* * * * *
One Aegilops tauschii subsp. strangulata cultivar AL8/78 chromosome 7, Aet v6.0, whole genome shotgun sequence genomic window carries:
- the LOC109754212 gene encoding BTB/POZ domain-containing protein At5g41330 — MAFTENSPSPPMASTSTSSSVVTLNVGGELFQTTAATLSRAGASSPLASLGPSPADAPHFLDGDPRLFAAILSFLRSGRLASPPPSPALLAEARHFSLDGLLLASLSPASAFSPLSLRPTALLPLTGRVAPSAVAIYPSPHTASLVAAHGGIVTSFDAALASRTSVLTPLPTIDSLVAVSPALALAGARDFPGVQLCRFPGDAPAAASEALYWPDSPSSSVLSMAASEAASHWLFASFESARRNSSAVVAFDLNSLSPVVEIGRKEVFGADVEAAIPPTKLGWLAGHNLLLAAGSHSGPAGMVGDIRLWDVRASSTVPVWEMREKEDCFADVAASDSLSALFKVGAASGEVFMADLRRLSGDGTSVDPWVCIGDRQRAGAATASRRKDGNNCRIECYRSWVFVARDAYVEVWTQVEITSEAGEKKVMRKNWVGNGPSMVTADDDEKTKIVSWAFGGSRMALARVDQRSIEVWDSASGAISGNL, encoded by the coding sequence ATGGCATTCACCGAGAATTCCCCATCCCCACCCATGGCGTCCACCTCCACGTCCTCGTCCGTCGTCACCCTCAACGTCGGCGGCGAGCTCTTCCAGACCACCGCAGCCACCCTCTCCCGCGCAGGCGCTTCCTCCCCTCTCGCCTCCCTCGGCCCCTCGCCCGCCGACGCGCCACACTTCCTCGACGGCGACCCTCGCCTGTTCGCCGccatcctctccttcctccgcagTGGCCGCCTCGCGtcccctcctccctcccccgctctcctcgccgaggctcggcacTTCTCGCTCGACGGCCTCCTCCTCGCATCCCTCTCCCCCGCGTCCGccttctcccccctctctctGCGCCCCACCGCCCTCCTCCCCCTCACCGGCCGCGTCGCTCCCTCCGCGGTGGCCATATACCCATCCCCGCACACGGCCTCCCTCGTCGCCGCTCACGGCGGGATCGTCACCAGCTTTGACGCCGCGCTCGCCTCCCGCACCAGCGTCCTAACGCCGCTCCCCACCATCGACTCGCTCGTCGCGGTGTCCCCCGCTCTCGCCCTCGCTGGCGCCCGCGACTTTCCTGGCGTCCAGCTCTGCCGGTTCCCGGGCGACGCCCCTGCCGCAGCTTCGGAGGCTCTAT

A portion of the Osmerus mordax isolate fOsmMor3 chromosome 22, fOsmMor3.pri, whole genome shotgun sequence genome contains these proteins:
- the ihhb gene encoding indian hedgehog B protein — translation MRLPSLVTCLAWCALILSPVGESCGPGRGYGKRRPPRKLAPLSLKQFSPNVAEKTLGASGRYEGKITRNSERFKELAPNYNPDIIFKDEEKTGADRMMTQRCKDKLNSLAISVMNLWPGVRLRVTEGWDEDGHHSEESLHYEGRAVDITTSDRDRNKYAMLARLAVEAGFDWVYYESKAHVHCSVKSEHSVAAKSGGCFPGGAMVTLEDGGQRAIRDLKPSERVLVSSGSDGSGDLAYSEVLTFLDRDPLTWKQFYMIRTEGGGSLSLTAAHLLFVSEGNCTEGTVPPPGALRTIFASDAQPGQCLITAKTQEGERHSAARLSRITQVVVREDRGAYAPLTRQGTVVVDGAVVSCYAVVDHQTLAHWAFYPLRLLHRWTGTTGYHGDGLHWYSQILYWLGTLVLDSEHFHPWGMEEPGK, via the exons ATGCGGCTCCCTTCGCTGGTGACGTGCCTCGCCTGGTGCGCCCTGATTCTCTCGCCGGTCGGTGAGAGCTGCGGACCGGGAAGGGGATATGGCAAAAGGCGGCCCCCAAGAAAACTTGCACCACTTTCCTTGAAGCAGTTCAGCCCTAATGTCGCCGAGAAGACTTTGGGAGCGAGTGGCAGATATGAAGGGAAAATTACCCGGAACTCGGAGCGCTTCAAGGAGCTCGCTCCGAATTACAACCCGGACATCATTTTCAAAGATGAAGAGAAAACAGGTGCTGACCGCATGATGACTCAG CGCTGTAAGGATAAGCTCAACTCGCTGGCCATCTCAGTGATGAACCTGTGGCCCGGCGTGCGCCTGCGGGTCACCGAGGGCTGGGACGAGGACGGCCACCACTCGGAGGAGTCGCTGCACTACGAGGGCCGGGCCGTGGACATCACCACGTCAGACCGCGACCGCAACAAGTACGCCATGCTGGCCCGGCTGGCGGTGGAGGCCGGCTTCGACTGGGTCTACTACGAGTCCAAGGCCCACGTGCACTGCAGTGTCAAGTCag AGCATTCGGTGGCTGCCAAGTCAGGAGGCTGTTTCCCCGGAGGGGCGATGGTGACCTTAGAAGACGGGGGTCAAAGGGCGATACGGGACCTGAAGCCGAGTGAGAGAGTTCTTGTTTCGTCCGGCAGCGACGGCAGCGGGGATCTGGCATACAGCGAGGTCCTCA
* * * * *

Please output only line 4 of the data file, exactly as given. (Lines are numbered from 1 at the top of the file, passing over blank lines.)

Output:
- the ihhb gene encoding indian hedgehog B protein — translation MRLPSLVTCLAWCALILSPVGESCGPGRGYGKRRPPRKLAPLSLKQFSPNVAEKTLGASGRYEGKITRNSERFKELAPNYNPDIIFKDEEKTGADRMMTQRCKDKLNSLAISVMNLWPGVRLRVTEGWDEDGHHSEESLHYEGRAVDITTSDRDRNKYAMLARLAVEAGFDWVYYESKAHVHCSVKSEHSVAAKSGGCFPGGAMVTLEDGGQRAIRDLKPSERVLVSSGSDGSGDLAYSEVLTFLDRDPLTWKQFYMIRTEGGGSLSLTAAHLLFVSEGNCTEGTVPPPGALRTIFASDAQPGQCLITAKTQEGERHSAARLSRITQVVVREDRGAYAPLTRQGTVVVDGAVVSCYAVVDHQTLAHWAFYPLRLLHRWTGTTGYHGDGLHWYSQILYWLGTLVLDSEHFHPWGMEEPGK, via the exons ATGCGGCTCCCTTCGCTGGTGACGTGCCTCGCCTGGTGCGCCCTGATTCTCTCGCCGGTCGGTGAGAGCTGCGGACCGGGAAGGGGATATGGCAAAAGGCGGCCCCCAAGAAAACTTGCACCACTTTCCTTGAAGCAGTTCAGCCCTAATGTCGCCGAGAAGACTTTGGGAGCGAGTGGCAGATATGAAGGGAAAATTACCCGGAACTCGGAGCGCTTCAAGGAGCTCGCTCCGAATTACAACCCGGACATCATTTTCAAAGATGAAGAGAAAACAGGTGCTGACCGCATGATGACTCAG CGCTGTAAGGATAAGCTCAACTCGCTGGCCATCTCAGTGATGAACCTGTGGCCCGGCGTGCGCCTGCGGGTCACCGAGGGCTGGGACGAGGACGGCCACCACTCGGAGGAGTCGCTGCACTACGAGGGCCGGGCCGTGGACATCACCACGTCAGACCGCGACCGCAACAAGTACGCCATGCTGGCCCGGCTGGCGGTGGAGGCCGGCTTCGACTGGGTCTACTACGAGTCCAAGGCCCACGTGCACTGCAGTGTCAAGTCag AGCATTCGGTGGCTGCCAAGTCAGGAGGCTGTTTCCCCGGAGGGGCGATGGTGACCTTAGAAGACGGGGGTCAAAGGGCGATACGGGACCTGAAGCCGAGTGAGAGAGTTCTTGTTTCGTCCGGCAGCGACGGCAGCGGGGATCTGGCATACAGCGAGGTCCTCA